By Olivia DeSmit
Jon and Rosa Adams are new to the neighborhood, but have a collective decade of experience beekeeping between them. Their two bee hives, which are within a block of Park 581, provide beneficial pollinators for the park and neighborhood.
Urban beekeeping is gaining popularity as the importance of pollinators gains attention amid climate woes. The Adamses say though it may seem intimidating, beekeeping is a peaceful hobby. “We need bees to pollinate,” the couple said. “And the honey is a bonus.”
Although most people know that bees are beneficial for not only our flowers, but our food as well, pesticide use is still prevalent. Sometimes it seems as though it’s black-and-white — let all bugs run rampant in the name of saving bees or accidentally annihilate everything.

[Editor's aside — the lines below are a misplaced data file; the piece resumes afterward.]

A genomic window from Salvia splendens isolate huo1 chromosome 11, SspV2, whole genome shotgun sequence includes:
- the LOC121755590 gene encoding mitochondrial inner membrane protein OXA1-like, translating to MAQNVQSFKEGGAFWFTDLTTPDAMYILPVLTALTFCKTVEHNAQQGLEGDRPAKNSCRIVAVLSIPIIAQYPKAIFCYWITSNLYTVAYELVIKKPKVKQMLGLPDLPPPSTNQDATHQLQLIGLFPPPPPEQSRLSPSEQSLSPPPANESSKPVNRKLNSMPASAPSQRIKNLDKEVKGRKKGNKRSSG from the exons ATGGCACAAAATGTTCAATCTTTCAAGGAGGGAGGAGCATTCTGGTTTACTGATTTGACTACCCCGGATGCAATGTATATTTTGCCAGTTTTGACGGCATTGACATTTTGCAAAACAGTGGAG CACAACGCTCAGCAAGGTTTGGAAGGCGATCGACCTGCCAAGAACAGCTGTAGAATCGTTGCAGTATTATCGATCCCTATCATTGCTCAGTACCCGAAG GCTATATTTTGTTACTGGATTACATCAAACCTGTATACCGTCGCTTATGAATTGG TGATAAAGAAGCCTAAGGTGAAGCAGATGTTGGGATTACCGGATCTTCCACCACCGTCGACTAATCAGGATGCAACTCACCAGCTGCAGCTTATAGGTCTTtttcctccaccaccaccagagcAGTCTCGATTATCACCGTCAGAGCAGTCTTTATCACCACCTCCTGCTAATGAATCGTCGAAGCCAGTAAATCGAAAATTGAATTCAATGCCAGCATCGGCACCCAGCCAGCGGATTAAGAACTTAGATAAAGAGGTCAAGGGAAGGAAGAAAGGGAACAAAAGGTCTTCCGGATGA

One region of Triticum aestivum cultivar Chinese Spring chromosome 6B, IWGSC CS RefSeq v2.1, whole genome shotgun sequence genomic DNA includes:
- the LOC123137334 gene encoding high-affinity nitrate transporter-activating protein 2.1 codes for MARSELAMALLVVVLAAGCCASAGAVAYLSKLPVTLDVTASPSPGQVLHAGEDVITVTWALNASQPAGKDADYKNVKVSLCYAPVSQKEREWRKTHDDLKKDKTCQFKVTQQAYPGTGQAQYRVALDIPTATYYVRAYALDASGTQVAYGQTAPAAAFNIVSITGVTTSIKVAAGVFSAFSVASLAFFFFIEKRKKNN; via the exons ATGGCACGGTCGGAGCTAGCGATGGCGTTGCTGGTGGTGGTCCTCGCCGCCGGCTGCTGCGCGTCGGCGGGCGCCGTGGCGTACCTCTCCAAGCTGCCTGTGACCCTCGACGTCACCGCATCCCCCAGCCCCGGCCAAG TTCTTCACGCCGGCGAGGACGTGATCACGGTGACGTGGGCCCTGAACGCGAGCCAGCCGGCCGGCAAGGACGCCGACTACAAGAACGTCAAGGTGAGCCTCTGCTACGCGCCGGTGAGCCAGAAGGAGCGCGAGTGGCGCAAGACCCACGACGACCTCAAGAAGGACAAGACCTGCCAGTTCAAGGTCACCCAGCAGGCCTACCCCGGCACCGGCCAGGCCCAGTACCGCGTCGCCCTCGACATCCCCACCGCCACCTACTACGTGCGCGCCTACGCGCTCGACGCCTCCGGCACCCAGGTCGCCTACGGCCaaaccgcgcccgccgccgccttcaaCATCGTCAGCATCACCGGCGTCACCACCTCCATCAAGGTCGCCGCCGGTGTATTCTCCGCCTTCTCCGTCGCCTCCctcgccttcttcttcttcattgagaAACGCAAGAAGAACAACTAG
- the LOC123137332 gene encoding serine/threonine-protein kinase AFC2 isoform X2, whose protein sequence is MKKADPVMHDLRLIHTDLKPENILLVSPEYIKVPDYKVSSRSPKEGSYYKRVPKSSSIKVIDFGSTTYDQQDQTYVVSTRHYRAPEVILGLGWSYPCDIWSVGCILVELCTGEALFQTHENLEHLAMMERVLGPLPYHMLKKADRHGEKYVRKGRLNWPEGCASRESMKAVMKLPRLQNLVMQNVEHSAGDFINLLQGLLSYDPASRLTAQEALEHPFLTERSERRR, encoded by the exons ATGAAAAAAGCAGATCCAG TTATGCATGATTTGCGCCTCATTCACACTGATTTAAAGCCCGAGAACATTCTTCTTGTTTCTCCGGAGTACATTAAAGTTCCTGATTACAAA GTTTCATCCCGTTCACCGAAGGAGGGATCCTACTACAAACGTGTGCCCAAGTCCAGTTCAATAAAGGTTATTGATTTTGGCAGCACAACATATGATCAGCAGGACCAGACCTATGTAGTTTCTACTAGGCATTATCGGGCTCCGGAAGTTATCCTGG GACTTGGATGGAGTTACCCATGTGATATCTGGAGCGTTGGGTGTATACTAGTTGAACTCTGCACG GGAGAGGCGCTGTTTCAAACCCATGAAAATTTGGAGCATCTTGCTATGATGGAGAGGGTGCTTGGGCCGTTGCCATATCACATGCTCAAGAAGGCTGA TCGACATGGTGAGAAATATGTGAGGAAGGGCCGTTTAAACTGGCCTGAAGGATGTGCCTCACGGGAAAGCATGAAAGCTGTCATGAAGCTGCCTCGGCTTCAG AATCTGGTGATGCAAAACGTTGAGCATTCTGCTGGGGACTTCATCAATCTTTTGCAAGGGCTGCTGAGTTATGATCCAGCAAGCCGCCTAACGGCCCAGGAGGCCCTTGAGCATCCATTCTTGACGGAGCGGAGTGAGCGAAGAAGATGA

Even all-natural pest solutions, such as diatomaceous earth, can kill bees. The couple recommends using cedar oil, neem oil or vinegar as bee-friendly pest-repellants. But, be sure to never apply directly to blossoms or flowers.
The couple first jumped into beekeeping after Jon read about bee populations declining. “With bees, it’s always a deep dive,” they said. “When you first start off with a hive, you’re working with several thousands of bees all at once.”
Thankfully, the main job of a beekeeper is simply maintaining, including checking the hives once per month. While in the beginning the couple learned from YouTube, now they’ve learned through experience, too.
Honey is harvested once per year, typically in the fall. The Adamses sell honey and lip balm locally — place an order by contacting them at email@example.com